Does My Child Need a Cell Phone?
My eldest started middle school this month, and it’s a brave new world for us all. How is twelve years long enough to turn a burrito-sized nugget of precious new life into a tween with a locker combination and algebra textbooks?
Along with the learning curves of changing classrooms, complex social interactions, and harder academic expectations, one of the most surprising hurdles of the past month has been the unspoken expectation—from peers, teachers, and coaches—that middle schoolers own a cell phone.
Math assignments are sent via texting apps. Friends arrange hang-out times on social media. When practice is cancelled because of rain (rather than moved inside as planned), how does he get in touch with me for a ride 60 minutes earlier than expected? If he’s hanging out with new friends, then wants (or needs) to flee the scene, how does he call home? We’re just a month into this new level of independence and we’ve already encountered so many logistical (and safety) reasons to consider phone shopping.
Thinking back to my own middle- and high-school years, I realize my parents and I solved these same problems the old-fashioned way: pay phones. With a calling card, a few quarters, or the good old collect call I could update my parents on my location and ETA no matter where I was.
But these dinosaur-era machines are long gone now.
There are a million reasons why a 12- to 14-year-old could (and should) spread her wings, launch out, explore the world without parents. And yet, I never want my still-developing child to find himself in a situation where he’s unsafe with no way to reach out for help.
These are just some of the reasons why, in 2010, 69% of 11- to 14-year-olds owned a cell phone; there’s reason to expect that this number has grown in the nearly 10 years since that survey was taken.
But for every moment I wish my son had a cell phone in his pocket, there are a thousand reasons I’m glad he doesn’t (yet). There are health risks associated with cell phones; researchers are still uncertain what long-term implications radiation exposure from heavy cell use creates—especially on children whose brain cells are still developing. Studies have suggested that teens who own phones get fewer—and less productive—hours of sleep, during a life stage that relies on sleep for development.
Then there are mental health concerns. Cell phones open doors to addiction, concentration problems, and cyber bullying to name just a few. Significantly higher rates of depression and suicide have been linked to teen smartphone usage, regardless of how the devices are being used. Plus, there are many ways trouble can find someone on the internet, especially someone who is still developing social and emotional maturity. Middle school is trouble enough without throwing my child into yet another new social experiment.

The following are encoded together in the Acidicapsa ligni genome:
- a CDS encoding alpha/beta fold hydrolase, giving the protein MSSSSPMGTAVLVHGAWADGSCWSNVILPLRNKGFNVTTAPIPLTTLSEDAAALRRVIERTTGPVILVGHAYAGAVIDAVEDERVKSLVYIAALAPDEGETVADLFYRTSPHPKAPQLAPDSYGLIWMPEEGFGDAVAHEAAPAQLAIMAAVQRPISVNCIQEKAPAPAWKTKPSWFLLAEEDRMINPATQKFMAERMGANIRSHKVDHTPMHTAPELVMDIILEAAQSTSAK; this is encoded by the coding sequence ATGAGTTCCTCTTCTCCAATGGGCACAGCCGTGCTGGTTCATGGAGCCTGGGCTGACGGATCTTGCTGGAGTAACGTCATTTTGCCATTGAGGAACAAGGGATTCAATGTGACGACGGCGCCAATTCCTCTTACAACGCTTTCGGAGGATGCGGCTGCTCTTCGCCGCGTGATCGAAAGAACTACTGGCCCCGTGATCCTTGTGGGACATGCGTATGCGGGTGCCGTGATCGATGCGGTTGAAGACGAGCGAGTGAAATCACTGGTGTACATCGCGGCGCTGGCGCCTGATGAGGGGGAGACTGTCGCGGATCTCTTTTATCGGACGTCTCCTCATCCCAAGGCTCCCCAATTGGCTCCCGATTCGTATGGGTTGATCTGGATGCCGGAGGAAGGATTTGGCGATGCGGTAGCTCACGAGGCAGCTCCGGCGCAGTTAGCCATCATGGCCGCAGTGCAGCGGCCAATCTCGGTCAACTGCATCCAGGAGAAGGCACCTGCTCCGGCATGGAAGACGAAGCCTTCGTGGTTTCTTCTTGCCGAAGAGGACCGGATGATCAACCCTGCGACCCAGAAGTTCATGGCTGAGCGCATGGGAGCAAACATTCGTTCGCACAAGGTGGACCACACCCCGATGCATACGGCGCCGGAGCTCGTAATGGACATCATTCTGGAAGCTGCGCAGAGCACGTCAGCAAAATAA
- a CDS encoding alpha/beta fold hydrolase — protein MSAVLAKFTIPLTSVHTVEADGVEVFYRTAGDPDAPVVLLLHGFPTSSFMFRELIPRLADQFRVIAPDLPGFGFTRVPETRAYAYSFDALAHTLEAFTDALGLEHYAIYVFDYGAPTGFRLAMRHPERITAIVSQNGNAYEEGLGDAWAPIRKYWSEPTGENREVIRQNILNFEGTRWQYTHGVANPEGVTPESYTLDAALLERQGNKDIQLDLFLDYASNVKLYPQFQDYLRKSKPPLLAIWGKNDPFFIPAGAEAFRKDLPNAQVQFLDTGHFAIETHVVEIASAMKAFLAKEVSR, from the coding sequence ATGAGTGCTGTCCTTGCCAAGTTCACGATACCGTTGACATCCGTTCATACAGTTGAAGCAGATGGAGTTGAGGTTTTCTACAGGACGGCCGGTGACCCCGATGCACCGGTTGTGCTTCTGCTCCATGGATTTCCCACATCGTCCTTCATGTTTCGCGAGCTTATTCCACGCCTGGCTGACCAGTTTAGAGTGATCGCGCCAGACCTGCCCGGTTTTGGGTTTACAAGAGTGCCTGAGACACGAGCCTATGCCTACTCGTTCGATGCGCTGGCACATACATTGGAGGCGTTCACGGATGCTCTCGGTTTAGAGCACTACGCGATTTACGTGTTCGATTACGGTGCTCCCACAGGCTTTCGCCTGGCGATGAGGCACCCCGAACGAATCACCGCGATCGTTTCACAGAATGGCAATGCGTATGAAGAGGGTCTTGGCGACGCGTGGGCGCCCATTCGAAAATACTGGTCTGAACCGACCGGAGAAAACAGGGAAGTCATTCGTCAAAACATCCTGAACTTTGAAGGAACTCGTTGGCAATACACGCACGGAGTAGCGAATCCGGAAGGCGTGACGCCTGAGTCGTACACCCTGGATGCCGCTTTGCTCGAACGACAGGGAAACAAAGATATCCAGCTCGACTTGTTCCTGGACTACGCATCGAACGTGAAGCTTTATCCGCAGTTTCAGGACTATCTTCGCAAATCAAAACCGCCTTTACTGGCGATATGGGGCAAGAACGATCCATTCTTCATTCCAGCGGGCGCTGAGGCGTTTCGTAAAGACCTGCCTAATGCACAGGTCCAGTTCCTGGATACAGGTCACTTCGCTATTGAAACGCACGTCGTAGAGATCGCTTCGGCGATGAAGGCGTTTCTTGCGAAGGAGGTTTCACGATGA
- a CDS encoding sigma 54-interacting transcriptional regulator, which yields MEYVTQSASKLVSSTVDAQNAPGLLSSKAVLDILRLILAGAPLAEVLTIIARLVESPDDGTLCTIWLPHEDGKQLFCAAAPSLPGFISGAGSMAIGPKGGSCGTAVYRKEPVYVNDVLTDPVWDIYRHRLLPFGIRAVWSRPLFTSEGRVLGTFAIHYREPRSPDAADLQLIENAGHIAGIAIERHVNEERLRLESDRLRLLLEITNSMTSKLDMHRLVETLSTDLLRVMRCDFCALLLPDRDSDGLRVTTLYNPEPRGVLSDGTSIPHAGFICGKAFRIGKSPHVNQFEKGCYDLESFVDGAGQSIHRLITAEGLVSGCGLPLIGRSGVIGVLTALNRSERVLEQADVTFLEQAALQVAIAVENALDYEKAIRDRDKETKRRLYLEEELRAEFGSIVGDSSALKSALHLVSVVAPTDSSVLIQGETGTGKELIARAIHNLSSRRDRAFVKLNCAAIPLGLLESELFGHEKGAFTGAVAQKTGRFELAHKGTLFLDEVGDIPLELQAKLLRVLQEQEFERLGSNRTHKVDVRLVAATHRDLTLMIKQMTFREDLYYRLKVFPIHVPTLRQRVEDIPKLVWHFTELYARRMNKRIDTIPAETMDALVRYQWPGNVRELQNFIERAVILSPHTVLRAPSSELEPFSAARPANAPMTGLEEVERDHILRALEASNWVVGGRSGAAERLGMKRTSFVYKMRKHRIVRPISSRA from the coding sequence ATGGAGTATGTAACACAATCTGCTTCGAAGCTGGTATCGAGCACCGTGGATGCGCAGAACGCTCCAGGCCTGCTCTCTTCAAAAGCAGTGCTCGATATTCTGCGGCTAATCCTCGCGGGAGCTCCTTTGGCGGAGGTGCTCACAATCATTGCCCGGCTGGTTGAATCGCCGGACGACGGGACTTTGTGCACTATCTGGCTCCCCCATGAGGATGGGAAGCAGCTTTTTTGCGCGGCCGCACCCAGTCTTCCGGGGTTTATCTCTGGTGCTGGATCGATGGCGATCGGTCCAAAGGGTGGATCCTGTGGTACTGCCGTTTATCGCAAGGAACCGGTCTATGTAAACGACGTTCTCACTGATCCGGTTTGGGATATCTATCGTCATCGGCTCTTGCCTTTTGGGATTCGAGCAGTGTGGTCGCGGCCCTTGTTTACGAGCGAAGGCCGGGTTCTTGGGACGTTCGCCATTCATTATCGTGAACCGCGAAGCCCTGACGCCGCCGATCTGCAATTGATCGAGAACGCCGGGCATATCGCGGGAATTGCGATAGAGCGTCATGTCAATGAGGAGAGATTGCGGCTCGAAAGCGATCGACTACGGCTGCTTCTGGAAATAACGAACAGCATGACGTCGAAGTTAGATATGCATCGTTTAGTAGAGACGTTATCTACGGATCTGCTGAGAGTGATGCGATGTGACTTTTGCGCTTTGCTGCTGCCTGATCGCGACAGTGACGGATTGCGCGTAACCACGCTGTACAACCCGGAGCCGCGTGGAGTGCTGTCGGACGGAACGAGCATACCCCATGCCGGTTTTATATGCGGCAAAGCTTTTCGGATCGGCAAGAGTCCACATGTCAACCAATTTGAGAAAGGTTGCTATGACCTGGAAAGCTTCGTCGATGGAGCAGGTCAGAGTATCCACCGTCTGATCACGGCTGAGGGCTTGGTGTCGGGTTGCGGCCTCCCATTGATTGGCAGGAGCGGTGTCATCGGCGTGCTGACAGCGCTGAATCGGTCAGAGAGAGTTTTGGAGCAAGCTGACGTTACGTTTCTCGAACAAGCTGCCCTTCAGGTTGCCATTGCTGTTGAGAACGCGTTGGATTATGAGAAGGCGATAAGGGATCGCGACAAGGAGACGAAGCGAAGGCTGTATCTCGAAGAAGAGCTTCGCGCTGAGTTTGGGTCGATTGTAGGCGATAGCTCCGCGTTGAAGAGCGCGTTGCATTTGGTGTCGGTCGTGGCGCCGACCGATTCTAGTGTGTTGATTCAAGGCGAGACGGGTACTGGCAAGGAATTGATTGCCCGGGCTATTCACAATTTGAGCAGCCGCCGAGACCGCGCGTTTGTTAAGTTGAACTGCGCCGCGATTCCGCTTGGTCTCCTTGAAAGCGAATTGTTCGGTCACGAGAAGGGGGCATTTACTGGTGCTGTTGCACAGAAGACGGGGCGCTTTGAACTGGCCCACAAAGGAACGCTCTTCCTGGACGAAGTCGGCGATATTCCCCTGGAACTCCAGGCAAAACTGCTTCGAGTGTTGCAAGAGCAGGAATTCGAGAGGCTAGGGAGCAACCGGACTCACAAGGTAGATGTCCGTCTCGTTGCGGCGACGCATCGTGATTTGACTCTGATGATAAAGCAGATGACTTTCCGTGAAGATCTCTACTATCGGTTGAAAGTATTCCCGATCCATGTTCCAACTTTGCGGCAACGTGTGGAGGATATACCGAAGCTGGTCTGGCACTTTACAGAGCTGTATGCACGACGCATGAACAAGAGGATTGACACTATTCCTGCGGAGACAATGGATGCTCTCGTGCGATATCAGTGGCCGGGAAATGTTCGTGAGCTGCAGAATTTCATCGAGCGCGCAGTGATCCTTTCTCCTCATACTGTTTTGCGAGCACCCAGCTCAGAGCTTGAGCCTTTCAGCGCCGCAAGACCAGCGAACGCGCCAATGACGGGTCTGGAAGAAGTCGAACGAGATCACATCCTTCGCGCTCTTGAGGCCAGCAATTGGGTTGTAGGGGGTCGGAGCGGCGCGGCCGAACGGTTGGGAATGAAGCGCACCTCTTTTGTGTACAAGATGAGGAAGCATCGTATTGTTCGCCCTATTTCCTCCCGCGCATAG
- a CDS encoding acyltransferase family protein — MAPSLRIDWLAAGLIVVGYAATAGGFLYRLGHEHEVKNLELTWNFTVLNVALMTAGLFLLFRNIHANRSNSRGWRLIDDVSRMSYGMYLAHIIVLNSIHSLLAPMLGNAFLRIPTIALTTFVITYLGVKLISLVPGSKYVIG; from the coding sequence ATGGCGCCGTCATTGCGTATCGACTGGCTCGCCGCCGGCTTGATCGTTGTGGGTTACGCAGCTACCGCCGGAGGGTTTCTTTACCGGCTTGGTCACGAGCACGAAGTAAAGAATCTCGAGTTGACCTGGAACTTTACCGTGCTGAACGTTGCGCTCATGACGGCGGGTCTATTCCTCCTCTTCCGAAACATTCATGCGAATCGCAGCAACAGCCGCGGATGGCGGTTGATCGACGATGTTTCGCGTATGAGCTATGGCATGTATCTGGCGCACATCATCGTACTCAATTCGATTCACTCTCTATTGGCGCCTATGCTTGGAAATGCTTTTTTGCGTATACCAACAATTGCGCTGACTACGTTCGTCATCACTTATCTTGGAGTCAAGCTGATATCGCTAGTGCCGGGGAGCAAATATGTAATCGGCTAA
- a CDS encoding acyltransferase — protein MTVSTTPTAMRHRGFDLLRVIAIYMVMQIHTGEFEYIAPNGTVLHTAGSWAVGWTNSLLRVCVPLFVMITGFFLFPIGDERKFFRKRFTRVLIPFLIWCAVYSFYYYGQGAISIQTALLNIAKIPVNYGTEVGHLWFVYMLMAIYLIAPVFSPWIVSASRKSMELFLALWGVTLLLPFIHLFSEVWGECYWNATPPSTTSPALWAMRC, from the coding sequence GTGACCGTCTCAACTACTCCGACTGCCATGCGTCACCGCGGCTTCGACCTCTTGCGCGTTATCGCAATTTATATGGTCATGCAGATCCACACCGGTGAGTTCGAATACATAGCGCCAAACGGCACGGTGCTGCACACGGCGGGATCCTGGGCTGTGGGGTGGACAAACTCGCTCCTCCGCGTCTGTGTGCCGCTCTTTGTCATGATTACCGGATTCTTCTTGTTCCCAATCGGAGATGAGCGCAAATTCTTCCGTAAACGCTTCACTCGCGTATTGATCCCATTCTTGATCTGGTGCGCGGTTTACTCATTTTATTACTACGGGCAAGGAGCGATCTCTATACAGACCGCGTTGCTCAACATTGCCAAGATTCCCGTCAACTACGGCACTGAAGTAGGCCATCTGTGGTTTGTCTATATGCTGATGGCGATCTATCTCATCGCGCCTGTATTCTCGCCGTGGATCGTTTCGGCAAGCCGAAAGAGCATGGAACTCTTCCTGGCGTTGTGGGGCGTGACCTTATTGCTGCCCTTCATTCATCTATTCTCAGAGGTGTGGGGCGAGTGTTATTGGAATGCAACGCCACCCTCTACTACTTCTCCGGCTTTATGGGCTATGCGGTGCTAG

It’s an expensive plunge to make, too.
So here I stand, one month into the school year, with a scale piled high with reasons to buy a phone, just slightly tipped by the heap of reasons not to buy a phone.
I have a feeling I’m not the only parent weighing these heavy options.
However the scales tip for you, here are some basics I’m certain matter either way:
Be the Parent. At this age, our kids are still trying out their skills, their sense of self, and their maturity. With phones and without them, they need us to teach, remind, redirect, and coach them. This is the season for them to practice life skills, not launch out into the world without a parent’s support.
Balance safety with independence. Walking home from soccer practice alone (without a phone) is a new level of independence, but so is walking around with a phone in your pocket. There are safety concerns either way. Keep an open conversation going about wise decisions and boundaries that will allow stretching to take place in a safe environment.
Look for the third option. There’s always another way to solve problems, so get creative. Could she use your phone for assignment updates and texting friends? What about an old flip phone set up to only text pre-programmed numbers (like mom and dad, the neighbors, and Auntie Kristi)? What about checking in from the library or a friend’s house at predetermined times?
Stay informed. It’s hard to stay on top of the new apps and technologies marketed to children, but keep trying! For instance, our local police department walked us through tricks for keeping children’s phones (and locations) invisible to predators…something I wouldn’t have figured out on my own.
Keep looking to Jesus … together. The best part of these tween years for me so far is talking through these tough topics with my precious newborn burrito—newly turned into a thoughtful person with wise perspectives and grace-filled ideas. Our Good Shepherd knows how to navigate this brave new world, and thanks be to God, He’s still leading us through.
How have you answered these questions in your home? What about your school community? Your church community? How can your Awana club make it easy for tweens and teens to attend without a cell…or keep their smartphones from causing trouble?
Catherine McNiel writes to open eyes to God’s creative, redemptive work in each day. She is the author of Long Days of Small Things: Motherhood as a Spiritual Discipline (NavPress). You can find more of her work at catherinemcniel.com or (where else?) Facebook.